We have all experienced good customer service. What did that experience feel like?
In my experience, I was treated respectfully and I felt important. My complaints or returns were gracefully dealt with. The salespeople went out of their way to understand my needs and wants. They went out of their way to ensure that I was helped to the best of their ability. Their service was such that it exceeded my expectations. Does this sound familiar or is it just wishful thinking of how we would like to be treated?
How did I respond when I experienced great service? Those businesses had my loyalty and repeat custom. I wanted to go back for the experience of being treated well. I was more inclined to increase how often and how much I spent in that business. It was a pleasure doing business with them and I went away happy.
What does this have to do with your relationship?
Actually, it has everything to do with it. In a way, each person in a relationship is his or her own 'product'. Each can provide 'good customer service', and in turn each will be the 'customer' of the other. Obviously, this is a metaphor - a relationship is not a business transaction, and partners don't really buy or own one another. But this metaphor can help remind us of some of the ways partners can care for each other and treat each other with respect.
What does this look like in a relationship?
What does being a desirable 'product' mean? It means becoming the kind of person that someone is interested in. It means looking good and pleasing in order to capture the eye of a potential 'customer', and perhaps having a unique feature that sets them apart from the crowd. It means that they promise to solve a problem – be it a companion and lover, having the potential to be good parent material, helping with finances, or making a home a place of safety.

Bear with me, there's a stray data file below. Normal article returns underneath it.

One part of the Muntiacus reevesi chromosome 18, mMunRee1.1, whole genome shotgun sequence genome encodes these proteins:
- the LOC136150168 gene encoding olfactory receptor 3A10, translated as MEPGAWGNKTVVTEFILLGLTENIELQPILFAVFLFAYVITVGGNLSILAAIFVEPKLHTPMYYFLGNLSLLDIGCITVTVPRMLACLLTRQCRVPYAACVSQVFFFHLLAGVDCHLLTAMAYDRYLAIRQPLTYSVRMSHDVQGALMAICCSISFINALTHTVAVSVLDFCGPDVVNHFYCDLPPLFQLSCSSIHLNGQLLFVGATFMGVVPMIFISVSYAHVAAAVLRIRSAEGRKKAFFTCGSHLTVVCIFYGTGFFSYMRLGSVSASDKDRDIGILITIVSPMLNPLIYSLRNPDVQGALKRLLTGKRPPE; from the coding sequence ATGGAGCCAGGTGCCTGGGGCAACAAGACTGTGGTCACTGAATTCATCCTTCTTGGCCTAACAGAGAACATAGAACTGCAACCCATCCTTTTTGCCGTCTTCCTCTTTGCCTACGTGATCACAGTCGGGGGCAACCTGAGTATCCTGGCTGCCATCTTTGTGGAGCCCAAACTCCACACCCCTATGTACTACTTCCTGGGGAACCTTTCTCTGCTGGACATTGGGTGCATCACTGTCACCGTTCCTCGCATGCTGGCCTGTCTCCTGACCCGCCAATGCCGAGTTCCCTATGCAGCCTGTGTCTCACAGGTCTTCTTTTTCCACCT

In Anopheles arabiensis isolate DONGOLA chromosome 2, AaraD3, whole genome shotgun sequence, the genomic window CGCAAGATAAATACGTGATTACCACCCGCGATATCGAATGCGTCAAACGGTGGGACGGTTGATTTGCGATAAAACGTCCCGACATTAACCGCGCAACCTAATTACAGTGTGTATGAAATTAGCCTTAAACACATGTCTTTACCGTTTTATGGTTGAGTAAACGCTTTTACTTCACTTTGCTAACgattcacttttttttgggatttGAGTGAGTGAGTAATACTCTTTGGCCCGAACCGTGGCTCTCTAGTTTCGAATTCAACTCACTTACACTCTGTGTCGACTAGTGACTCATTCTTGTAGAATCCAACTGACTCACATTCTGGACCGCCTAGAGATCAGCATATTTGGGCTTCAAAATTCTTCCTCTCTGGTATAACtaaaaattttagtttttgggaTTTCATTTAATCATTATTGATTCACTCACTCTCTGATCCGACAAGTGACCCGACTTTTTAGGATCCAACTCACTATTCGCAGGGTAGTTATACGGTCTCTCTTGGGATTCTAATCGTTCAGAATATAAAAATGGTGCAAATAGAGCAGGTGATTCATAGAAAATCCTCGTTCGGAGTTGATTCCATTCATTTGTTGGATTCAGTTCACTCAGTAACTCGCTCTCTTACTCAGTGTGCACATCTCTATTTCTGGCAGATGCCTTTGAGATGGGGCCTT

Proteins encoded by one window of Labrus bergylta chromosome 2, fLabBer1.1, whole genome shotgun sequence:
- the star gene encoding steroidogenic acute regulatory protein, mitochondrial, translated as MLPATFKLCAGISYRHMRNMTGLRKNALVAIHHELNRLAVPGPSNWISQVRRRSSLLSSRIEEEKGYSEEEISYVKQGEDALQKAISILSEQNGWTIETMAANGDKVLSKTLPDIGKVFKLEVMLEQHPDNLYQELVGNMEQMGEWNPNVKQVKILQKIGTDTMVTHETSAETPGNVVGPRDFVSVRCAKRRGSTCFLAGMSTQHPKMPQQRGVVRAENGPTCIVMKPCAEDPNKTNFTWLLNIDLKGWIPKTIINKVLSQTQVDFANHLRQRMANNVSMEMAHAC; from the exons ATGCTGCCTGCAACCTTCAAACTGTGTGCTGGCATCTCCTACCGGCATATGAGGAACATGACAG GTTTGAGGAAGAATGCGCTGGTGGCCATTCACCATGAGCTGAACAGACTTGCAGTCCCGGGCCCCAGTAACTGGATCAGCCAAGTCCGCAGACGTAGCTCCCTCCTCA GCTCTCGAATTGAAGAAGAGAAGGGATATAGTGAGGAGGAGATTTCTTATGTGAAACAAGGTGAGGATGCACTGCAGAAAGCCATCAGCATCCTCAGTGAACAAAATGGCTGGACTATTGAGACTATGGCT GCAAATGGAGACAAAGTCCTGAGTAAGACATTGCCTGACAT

In short, we each have to provide greater value to someone than their other options in order for them to have us in their life. As they say on flights: "We know you have a choice of providers and thank you for choosing us". We have to be easy to work with and interact with. If we make things too complicated, it can become hard work and not enjoyable.
Being multifunctional in personality and practicality will help make life better. What is the point of being together if it only makes life worse? If life becomes worse, then our partner may perceive their only option as leaving and moving on to either remain single or find another partner who will make their life better.
What is the role of the 'customer'? (A role each partner takes in relation to the other.) They have to have mutual respect. Do they speak with kindness and courtesy? Or are they hostile and demanding, wanting expectations met? Do they treat their partner as a servant, there for their pleasure alone? They need to give honest feedback on how they are doing, so that they can develop and grow and make the experience better for both. If they make the relationship fun and actually like each other, it has the potential to change attitudes and energy levels in their partnership.
This simple metaphor is powerful if you want to have a relationship that will last. If you can each develop the mindset of being the best 'product', the best 'customer service person' and the best 'customer', your relationship will be amazing.
The choice is yours: be a 'product' that someone is proud to be with, and every day give great customer service with no thought of what you will get in return. Your partner will in turn be loyal to you and choose to 'do business' with you and no other competitor. The beauty is that what is happening on your side is also happening on theirs. They are being the best 'product' for you and giving you great 'customer service' to help make your life fantastic. We all first must give before we get. But when each gives, both win.
If you're not having a good 'customer' experience in your relationship, call Sue now on 0439 294 532 to talk about how you can improve your life and relationship.
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